Explore 15 of Houston’s oldest restaurants that have been serving up hot dishes to the city for more than 50 years.
The times may be a-changing in Houston, but that doesn’t mean the city can’t protect some of its oldest and longest-running restaurants that Houstonians have come to know and love.
Each of these restaurants have been landmarks in Houston for more than 50 years—some of them stretching toward a full century of service.
Have a look at some of our picks for the historic eateries around town, then snag a seat so you can eat like a local.
Top 15 Historic Restaurants in Houston
- Christie’s Seafood & Steaks in West Houston | 1917 – One of the only places in Houston that can claim a century of service, Christie’s built its reputation on the fried fish po’ boy and have since expanded to include fresh Gulf catches and shrimp sandwiches, baked oysters, strip sirloin steaks, and much more. The family-owned seafood house can be found just west of Fountain View Drive along Westheimer, which opened at this location in 1965. Open at 11am daily; closed Mondays.
- West Alabama Ice House in Montrose | 1928 – Nearly 100 years ago, this neighborhood haunt got its start as a literal ice house, selling blocks for home refrigerators, but now provides a smattering of its signature red picnic tables along the street and in the spacious backyard to become one of the city’s bonafide communal watering holes. Swing by for an ice cold brew and pair it with offerings from nearby taco truck, Tacos Tierra Caliente. Monday to Friday 10am to midnight; Saturday 10am to 1am; Sunday noon to midnight.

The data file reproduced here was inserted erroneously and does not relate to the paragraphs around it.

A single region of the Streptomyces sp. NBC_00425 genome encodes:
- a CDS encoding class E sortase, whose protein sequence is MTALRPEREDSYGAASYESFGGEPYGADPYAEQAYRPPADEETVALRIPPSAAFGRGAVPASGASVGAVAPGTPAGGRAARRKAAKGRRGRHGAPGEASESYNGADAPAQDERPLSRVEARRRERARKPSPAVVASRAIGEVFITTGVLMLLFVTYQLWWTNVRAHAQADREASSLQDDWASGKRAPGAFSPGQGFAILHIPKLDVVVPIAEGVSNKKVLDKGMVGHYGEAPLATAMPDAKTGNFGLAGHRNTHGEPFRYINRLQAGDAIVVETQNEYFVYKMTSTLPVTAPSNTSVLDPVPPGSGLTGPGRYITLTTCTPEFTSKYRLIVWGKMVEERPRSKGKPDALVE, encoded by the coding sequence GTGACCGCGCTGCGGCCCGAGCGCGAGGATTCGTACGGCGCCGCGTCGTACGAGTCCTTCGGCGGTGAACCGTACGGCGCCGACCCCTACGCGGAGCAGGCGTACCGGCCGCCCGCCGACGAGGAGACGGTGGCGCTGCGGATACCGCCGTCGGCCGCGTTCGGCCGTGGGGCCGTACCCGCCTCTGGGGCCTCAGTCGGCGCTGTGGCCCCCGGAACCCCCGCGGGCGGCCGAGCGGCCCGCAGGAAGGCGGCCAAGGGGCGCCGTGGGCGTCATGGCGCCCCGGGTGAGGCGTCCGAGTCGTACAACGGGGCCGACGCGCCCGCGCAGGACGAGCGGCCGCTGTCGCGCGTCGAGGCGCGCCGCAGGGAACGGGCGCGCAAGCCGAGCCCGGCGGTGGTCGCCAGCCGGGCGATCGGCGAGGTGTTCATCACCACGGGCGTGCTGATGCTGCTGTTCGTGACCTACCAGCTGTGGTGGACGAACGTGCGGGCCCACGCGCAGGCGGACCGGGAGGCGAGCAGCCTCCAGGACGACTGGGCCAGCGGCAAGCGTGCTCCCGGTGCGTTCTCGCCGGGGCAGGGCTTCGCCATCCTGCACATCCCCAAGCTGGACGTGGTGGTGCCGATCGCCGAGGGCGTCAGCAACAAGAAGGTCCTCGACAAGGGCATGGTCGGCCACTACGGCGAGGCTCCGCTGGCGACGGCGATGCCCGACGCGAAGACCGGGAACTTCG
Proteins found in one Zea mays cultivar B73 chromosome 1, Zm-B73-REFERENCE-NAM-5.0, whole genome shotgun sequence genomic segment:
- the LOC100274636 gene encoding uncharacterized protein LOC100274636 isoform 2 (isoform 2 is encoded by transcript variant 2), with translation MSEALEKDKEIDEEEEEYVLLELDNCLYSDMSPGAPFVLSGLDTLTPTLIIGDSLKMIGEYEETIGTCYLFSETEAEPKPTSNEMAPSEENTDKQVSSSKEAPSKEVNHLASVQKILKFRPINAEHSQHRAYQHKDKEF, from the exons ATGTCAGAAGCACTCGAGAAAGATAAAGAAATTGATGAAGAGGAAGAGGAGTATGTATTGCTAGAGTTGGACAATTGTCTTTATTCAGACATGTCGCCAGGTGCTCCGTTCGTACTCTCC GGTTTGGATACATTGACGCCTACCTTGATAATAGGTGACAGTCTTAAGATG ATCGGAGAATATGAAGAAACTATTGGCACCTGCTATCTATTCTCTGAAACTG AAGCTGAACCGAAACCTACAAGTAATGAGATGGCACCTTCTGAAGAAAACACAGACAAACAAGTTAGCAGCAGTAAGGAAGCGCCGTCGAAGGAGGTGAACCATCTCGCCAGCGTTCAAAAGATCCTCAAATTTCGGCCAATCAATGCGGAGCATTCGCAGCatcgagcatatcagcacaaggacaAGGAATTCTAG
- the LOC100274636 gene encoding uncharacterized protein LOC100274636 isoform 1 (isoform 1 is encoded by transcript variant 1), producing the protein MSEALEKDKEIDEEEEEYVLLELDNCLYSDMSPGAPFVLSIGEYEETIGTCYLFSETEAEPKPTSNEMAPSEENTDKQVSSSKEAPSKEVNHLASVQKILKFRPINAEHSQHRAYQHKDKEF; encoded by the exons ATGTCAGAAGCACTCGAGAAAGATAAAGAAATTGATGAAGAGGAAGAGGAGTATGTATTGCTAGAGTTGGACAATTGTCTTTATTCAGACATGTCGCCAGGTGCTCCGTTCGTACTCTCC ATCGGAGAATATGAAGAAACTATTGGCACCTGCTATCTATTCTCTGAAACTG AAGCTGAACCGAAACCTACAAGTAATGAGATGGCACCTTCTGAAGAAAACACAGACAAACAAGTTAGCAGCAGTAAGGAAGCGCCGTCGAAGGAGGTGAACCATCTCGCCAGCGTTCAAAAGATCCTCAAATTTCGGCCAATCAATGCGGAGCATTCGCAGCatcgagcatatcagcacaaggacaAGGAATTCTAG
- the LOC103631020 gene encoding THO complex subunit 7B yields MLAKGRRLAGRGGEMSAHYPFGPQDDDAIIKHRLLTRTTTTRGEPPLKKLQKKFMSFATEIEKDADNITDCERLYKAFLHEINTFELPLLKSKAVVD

- Pizzitola’s Bar-B-Cue near Washington Avenue | 1935 – Across five decades, the open-pit joint originally known as Shepherd Drive BBQ was ran by John and Leila Davis, an African American couple that served as one of the founding families of Houston’s BBQ scene. Today, Pizzitola’s (named for Jerry Pizzitola, who stewarded the spot after John’s death) serves up many of the same no-frills offerings alongside the original sauce recipe in a classic East Texas BBQ dine-in atmosphere. Monday to Saturday 11am to 8pm; closed Sundays.
- Avalon Diner in River Oaks | 1938 – A one-time addition to the Avalon Drug Store, the “justly famous” classic American diner serving up breakfast all day has branched out to include newer locations in West Houston and Stafford. And while you can pick up an omelette or pancakes off the griddle any time of the day, the original drug store burger and chicken fried steak are can’t-miss dishes. Original location on Westheimer is open Monday to Friday 6:30am to 4pm; Saturday and Sunday 7am to 4pm. Other locations’ hours vary.